We take the cable car up to the Col de Balme in the warm, sharp early morning sun. I had been here before, on the TMB last year, but there was a lot more snow then - partnered with a bitter, frigid arctic wind slashing at my cheeks. Today, it is a balmy, clear day and I have the rope. It is an easy ascent and I am moving quickly, without hindrance despite the additional encumbrance. I feel good and thankful for my preparation. We stop from time to time to capture the images swirling around us but in reality, our priority is to get to the hut, grab a bed and head for the Glacier du Tour for crampon and rope work. We had the afternoon to get re-acquainted with our heavy metal and we all want as much time on the glacier as possible.
The approach to the glacier, and onto the moraine leading to the Albert 1er hut, is a craggy but straightforward path with chains sporadically punctuating the hillside. To the right, off the path a matter of metres, is the heavily crevassed snout of the Glacier du Tour. Above, before the stark drop into the snout, lies the upper part of the glacier on which we would be practising our crampon work and crevasse rescue that afternoon and, tomorrow, making our way to our first summit - the Tête Blanche at 3,421m. We stumble across rocky, bouldery bedlam (which, unbeknownst to us, is to characterise the coming two weeks of trekking), picking as solid a line as we are able to. So much of the mountainside in the Alps is loose scree and bouldery danger that the energy and stamina required to traverse a hillside compares little to the UK. 'Gnarly' is a word I hate. However, it fits like a glove.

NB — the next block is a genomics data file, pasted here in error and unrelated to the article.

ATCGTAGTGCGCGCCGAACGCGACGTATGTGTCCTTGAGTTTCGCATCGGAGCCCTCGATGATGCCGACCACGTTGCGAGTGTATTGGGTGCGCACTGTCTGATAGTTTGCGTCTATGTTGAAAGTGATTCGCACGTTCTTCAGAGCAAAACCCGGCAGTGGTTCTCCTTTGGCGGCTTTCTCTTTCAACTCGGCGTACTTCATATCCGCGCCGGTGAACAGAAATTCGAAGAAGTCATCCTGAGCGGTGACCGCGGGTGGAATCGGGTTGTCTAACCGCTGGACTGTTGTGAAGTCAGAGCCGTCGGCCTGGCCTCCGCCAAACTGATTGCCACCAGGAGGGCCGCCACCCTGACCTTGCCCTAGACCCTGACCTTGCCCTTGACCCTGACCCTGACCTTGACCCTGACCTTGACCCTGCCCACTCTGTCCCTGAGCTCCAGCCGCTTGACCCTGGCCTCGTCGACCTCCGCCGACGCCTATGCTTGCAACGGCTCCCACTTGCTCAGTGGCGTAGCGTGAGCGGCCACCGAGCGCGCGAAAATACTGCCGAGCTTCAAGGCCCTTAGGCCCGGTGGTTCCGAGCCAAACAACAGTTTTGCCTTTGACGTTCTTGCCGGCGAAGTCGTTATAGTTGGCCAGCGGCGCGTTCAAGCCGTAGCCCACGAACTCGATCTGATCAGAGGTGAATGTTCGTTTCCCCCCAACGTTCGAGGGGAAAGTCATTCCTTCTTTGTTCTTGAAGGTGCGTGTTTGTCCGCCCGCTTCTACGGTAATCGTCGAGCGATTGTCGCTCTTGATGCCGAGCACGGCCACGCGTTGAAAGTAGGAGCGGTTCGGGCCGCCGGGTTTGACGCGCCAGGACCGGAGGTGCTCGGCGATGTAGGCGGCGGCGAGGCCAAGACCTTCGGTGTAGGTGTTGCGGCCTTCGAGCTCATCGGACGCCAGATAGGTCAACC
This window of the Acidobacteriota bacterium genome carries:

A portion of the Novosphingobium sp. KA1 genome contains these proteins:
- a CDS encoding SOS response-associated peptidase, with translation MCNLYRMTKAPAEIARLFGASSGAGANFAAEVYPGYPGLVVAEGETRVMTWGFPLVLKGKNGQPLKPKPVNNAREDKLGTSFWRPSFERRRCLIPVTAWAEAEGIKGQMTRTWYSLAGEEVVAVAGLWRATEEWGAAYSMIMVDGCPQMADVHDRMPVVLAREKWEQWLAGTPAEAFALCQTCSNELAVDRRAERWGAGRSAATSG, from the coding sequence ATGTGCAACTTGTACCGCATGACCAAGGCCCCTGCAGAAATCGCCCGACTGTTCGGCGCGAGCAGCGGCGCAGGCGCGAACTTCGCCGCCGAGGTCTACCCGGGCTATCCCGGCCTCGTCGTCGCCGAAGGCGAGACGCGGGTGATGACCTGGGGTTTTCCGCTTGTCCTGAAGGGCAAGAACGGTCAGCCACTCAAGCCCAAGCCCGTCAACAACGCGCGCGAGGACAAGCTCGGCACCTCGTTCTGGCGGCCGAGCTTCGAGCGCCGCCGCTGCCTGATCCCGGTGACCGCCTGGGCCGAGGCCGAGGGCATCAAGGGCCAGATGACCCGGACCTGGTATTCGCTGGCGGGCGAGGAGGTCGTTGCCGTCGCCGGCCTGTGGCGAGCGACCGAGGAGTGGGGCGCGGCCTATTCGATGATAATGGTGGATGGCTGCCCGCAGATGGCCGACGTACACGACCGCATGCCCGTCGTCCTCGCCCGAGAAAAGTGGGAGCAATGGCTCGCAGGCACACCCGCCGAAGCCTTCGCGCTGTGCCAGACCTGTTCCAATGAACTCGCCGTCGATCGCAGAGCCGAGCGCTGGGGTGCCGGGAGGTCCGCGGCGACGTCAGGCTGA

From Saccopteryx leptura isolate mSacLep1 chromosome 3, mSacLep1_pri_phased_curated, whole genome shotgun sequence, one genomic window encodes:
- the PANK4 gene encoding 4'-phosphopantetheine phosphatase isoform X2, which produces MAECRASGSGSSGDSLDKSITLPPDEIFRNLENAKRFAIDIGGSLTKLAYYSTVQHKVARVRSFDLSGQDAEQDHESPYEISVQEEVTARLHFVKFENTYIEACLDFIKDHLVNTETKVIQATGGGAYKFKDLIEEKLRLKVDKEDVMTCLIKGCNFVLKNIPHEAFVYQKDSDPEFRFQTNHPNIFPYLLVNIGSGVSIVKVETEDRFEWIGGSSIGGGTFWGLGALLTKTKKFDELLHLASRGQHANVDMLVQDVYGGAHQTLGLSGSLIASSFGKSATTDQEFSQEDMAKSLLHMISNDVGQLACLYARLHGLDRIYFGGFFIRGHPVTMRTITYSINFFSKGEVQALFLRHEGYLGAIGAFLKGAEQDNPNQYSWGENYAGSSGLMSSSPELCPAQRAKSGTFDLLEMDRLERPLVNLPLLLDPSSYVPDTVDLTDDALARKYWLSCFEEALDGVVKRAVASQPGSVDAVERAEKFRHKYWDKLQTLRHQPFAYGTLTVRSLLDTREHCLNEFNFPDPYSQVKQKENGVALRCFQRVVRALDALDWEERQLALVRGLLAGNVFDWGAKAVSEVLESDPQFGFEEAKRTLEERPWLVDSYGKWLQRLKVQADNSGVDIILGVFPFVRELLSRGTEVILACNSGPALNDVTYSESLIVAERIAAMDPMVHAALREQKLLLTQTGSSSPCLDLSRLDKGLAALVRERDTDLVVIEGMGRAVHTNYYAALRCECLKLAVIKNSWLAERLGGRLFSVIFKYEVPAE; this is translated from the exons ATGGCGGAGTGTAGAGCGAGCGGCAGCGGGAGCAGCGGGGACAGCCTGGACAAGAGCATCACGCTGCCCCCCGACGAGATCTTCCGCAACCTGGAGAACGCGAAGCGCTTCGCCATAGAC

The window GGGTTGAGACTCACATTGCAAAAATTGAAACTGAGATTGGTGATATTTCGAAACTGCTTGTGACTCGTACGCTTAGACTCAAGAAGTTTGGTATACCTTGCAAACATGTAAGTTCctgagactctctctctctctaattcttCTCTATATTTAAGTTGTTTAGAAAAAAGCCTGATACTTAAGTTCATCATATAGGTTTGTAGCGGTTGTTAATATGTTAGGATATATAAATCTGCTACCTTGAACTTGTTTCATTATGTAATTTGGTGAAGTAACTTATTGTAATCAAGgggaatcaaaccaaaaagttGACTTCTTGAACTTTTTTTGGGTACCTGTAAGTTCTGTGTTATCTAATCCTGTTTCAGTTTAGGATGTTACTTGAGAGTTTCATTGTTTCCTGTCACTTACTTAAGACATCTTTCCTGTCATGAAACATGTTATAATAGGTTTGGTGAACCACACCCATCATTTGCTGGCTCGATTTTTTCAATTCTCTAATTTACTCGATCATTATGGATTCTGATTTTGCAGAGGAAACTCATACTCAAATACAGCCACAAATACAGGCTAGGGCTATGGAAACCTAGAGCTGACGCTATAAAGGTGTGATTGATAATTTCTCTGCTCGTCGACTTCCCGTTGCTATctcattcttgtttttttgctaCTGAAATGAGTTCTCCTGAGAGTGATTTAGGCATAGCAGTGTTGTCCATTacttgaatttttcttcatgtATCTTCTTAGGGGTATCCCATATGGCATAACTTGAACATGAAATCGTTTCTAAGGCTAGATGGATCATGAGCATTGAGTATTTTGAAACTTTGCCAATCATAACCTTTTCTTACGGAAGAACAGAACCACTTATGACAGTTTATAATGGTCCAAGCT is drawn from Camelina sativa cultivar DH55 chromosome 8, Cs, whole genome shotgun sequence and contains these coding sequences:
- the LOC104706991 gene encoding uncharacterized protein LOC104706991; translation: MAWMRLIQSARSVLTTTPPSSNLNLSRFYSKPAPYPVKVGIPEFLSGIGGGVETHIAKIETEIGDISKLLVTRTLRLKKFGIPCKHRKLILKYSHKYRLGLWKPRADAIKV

It is not long that we negotiate the sharp ridge of the moraine beside the glacier before we come upon another steep ascent. The hut appears out of nowhere and we rejoice. We're hungry, despite a good breakfast, and we do not quite have our mountain legs yet. Just under 2 hours of steady ascent has taken its toll and we look forward to dumping our gear, eating and getting ready for some glacier work. Ascent in the Alps is a different proposition to the UK. 1200-1300m in the UK takes in the largest mountain. The same distance in the Alps, at least on the Haute Route, is a mundane daily essential. On our 'rest day' we climbed 1000m.